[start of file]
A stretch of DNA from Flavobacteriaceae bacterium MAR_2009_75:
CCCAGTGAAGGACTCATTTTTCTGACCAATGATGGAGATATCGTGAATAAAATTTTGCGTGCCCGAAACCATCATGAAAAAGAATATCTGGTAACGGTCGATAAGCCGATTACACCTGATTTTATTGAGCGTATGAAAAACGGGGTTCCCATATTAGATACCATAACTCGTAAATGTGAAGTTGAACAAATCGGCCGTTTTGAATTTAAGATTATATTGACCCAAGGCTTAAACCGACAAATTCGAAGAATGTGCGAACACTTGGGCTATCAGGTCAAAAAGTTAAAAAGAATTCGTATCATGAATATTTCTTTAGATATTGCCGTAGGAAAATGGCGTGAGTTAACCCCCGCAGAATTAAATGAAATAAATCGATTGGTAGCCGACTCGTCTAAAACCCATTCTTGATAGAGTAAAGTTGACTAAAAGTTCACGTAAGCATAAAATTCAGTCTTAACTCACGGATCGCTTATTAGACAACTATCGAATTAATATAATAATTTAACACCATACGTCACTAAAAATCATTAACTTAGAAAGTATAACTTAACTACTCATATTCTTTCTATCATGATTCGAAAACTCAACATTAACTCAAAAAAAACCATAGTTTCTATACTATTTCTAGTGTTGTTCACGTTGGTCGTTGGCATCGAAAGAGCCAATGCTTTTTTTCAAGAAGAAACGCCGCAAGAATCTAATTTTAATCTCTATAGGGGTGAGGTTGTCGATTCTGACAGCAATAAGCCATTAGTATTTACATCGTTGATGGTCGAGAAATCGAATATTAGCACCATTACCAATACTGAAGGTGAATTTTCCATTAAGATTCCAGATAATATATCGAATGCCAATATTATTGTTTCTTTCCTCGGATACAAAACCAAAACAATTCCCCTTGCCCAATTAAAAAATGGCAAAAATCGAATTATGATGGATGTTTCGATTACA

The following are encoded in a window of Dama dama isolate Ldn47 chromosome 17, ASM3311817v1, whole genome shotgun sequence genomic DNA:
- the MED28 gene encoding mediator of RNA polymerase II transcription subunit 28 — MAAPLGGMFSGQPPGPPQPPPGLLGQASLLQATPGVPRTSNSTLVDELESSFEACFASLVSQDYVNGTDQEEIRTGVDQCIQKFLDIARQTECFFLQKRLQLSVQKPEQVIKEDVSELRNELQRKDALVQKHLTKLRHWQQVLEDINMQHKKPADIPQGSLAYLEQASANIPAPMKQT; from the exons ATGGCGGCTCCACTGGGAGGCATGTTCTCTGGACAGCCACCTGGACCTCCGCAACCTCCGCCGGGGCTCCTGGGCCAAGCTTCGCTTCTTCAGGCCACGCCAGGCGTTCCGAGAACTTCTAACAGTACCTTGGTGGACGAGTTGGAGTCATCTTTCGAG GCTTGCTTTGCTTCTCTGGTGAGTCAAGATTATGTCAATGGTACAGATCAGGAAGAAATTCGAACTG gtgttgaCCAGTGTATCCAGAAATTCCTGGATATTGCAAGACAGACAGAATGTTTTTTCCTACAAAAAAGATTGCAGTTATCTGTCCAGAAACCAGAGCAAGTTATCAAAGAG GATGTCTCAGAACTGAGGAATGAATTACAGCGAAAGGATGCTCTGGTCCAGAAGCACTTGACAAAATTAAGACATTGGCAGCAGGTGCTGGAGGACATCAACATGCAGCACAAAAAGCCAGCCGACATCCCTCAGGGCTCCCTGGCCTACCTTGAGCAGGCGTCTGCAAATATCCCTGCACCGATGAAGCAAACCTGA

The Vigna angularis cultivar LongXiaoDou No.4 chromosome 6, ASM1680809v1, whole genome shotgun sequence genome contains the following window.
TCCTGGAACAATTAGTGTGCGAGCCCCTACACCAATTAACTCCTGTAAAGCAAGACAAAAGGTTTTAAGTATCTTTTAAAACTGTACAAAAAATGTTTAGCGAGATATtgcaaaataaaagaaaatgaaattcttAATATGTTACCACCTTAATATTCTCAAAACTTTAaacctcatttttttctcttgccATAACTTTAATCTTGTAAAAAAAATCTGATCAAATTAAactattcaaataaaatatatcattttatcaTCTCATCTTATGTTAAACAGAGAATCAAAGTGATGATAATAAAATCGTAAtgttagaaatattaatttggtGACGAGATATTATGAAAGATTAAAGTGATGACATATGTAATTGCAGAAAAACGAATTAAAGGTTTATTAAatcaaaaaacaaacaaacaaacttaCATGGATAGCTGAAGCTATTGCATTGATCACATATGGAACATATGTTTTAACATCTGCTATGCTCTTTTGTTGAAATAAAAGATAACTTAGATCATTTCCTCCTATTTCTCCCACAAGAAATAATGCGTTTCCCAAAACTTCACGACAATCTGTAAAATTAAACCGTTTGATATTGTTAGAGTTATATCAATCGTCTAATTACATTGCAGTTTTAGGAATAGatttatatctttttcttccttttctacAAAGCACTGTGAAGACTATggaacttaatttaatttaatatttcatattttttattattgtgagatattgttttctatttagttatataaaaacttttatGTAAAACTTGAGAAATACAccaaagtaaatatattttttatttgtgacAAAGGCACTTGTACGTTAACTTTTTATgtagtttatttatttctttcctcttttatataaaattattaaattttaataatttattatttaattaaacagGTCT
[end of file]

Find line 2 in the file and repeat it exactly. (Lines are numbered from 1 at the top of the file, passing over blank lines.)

CCCAGTGAAGGACTCATTTTTCTGACCAATGATGGAGATATCGTGAATAAAATTTTGCGTGCCCGAAACCATCATGAAAAAGAATATCTGGTAACGGTCGATAAGCCGATTACACCTGATTTTATTGAGCGTATGAAAAACGGGGTTCCCATATTAGATACCATAACTCGTAAATGTGAAGTTGAACAAATCGGCCGTTTTGAATTTAAGATTATATTGACCCAAGGCTTAAACCGACAAATTCGAAGAATGTGCGAACACTTGGGCTATCAGGTCAAAAAGTTAAAAAGAATTCGTATCATGAATATTTCTTTAGATATTGCCGTAGGAAAATGGCGTGAGTTAACCCCCGCAGAATTAAATGAAATAAATCGATTGGTAGCCGACTCGTCTAAAACCCATTCTTGATAGAGTAAAGTTGACTAAAAGTTCACGTAAGCATAAAATTCAGTCTTAACTCACGGATCGCTTATTAGACAACTATCGAATTAATATAATAATTTAACACCATACGTCACTAAAAATCATTAACTTAGAAAGTATAACTTAACTACTCATATTCTTTCTATCATGATTCGAAAACTCAACATTAACTCAAAAAAAACCATAGTTTCTATACTATTTCTAGTGTTGTTCACGTTGGTCGTTGGCATCGAAAGAGCCAATGCTTTTTTTCAAGAAGAAACGCCGCAAGAATCTAATTTTAATCTCTATAGGGGTGAGGTTGTCGATTCTGACAGCAATAAGCCATTAGTATTTACATCGTTGATGGTCGAGAAATCGAATATTAGCACCATTACCAATACTGAAGGTGAATTTTCCATTAAGATTCCAGATAATATATCGAATGCCAATATTATTGTTTCTTTCCTCGGATACAAAACCAAAACAATTCCCCTTGCCCAATTAAAAAATGGCAAAAATCGAATTATGATGGATGTTTCGATTACA